Mar 1, 2012; Winnipeg, MB, CAN; Winnipeg Jets defenseman Tobias Enstrom (39) and Florida Panthers forward Tomas Fleischmann (14) watch the play after a hit along the boards during the third period at the MTS Centre. Winnipeg won 7-0. Mandatory Credit: Bruce Fedyck-US PRESSWIRE
How did Winnipeg’s defensemen do this year versus expectations? Before the season began we set expectations using both Tom Awad’s highly respected VUKOTA system and the Snepsts System, which searches NHL’s vast history for players with comparable era-adjusted scoring statistics, and uses their future performance to set high-water, low-water and average scoring expectations for every Jet.
Last week we looked at the top-six forwards, and 68% of readers felt that the expectations were far more accurate than expected, while 20% more felt they were at least reasonable. Only 12% felt I had made a spectacularly poor use of my time – and some people wanted to vote for both. Mostly my family, but I digress.
Given that we appear to have a reliable way to set expectations, let’s see how Winnipeg’s defensemen performed this year, starting with their big names Dustin Byfuglien and Tobias Enstrom, followed by their legion of secondary blue liners Zach Bogosian, Ron Hainsey, (the departed) Johnny Oduya, Mark Stuart, and Randy Jones, and then finally, though they didn’t play, a quick reminder of our AHL-to-NHL projections for Derek Meech and Brett Festerling.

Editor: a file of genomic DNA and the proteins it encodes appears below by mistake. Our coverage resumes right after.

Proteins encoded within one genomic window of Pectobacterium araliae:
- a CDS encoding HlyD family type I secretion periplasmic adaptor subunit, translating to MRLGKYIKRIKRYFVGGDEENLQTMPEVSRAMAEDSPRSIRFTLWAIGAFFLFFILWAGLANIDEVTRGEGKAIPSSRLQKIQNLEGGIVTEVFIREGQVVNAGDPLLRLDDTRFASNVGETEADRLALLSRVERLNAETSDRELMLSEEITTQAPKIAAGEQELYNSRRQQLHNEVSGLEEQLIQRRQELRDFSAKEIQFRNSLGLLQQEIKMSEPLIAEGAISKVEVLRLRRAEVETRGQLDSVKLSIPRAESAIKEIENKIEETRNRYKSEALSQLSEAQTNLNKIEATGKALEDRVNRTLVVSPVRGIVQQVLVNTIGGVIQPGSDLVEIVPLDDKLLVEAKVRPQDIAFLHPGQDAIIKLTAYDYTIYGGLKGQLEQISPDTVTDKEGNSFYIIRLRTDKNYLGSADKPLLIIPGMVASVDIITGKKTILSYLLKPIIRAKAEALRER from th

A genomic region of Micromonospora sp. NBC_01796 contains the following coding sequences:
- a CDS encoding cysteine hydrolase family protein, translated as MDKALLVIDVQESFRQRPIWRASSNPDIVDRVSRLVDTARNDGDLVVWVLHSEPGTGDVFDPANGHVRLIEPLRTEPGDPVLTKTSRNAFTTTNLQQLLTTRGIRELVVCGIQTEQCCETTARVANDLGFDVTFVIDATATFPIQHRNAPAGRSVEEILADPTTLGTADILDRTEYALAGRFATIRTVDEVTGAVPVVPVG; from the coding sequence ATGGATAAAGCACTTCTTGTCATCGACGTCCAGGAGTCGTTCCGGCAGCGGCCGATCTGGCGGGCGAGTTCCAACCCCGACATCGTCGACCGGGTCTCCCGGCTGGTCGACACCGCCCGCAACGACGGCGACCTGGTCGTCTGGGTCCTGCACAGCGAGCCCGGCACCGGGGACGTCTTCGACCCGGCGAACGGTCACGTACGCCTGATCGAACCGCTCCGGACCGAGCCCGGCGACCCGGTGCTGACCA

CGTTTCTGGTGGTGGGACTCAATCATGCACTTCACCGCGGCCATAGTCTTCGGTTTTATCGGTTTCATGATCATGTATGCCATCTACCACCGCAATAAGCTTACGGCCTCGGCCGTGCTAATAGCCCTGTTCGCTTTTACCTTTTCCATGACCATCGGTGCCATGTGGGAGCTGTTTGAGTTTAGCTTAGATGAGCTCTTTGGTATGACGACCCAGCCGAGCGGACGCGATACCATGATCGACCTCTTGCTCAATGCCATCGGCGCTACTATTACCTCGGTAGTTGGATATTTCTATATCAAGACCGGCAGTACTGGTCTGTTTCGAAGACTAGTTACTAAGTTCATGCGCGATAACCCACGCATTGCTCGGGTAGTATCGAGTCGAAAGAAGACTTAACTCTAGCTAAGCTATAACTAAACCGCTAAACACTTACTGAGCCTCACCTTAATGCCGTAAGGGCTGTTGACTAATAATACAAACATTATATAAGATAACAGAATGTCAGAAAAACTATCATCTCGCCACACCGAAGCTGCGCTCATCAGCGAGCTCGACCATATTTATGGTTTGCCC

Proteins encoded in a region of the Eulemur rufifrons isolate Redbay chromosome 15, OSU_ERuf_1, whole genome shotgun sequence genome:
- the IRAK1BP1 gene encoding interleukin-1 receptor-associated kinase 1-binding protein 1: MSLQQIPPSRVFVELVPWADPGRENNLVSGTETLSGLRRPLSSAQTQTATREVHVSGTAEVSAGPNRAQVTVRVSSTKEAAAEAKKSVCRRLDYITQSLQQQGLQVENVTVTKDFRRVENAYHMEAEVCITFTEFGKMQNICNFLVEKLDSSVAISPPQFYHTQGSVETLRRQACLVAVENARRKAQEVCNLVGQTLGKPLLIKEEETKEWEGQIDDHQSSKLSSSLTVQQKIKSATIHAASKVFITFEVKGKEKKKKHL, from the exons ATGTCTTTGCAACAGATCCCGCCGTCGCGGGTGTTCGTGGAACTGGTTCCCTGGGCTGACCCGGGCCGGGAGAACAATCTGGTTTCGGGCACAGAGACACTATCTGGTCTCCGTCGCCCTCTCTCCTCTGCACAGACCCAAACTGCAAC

VUKOTA projected 62 points in 82 games, which would work out to 50 points in Byfuglien’s 66 games – he got 53. Well done Tom.
Unfortunately we didn’t fare as well, and even our high-water estimate failed to match Byfuglien’s scoring pace, adding that “while there is historical precedent for Byfuglien to top 20 goals and 50 points again, odds are he'll fall just short.”
In fairness, we weren’t alone in our pessimism, as 57% of readers felt that neither Byfuglien nor Enstrom would top 50 points, 16% thought they’d both do it, 14% correctly guessed that only Byfuglien would, and 9% said only Tobias Enstrom would.
Dan Maloney’s era-adjusted scoring totals would be 23 goals and 58 points over 82 games, the best and closest match – at least we saw that potential. “Perhaps Maloney would be an even closer fit, because even though he wasn't as big as Zubrus or Byfuglien, he was still respected as one of the toughest men in the league. In his prime he was an absolute animal, and is statistically one of the top three comparisons.” Maloney’s scoring dropped slightly the next season, but remained strong for three more years.
Tobias Enstrom was projected to score 44 points in 82 games, which works out to 33 points in his 62 games – nailed his scoring within a single point (VUKOTA was 8 points over).
Ultimately Tobias Enstrom’s scoring fell between Tom Kurvers (39 era-adjusted points in 71 games) and Eric Desjardins (35 in 77) which isn’t surprisingly given that “like Enstrom a lot of these other players were one-way puck-moving defensemen who were late picks, like Tom Kurvers”
Tom Kurvers, who the Leafs acquired for the Scott Niedermayer pick that year, had four more strong seasons in roughly that same scoring range. Eric Desjardins played out his career in Philadelphia, the first three seasons of which eclipsed his previous career high scoring level. If Enstrom continues to follow in their path the Jets should enjoy 3-4 more years of good scoring from the blue line.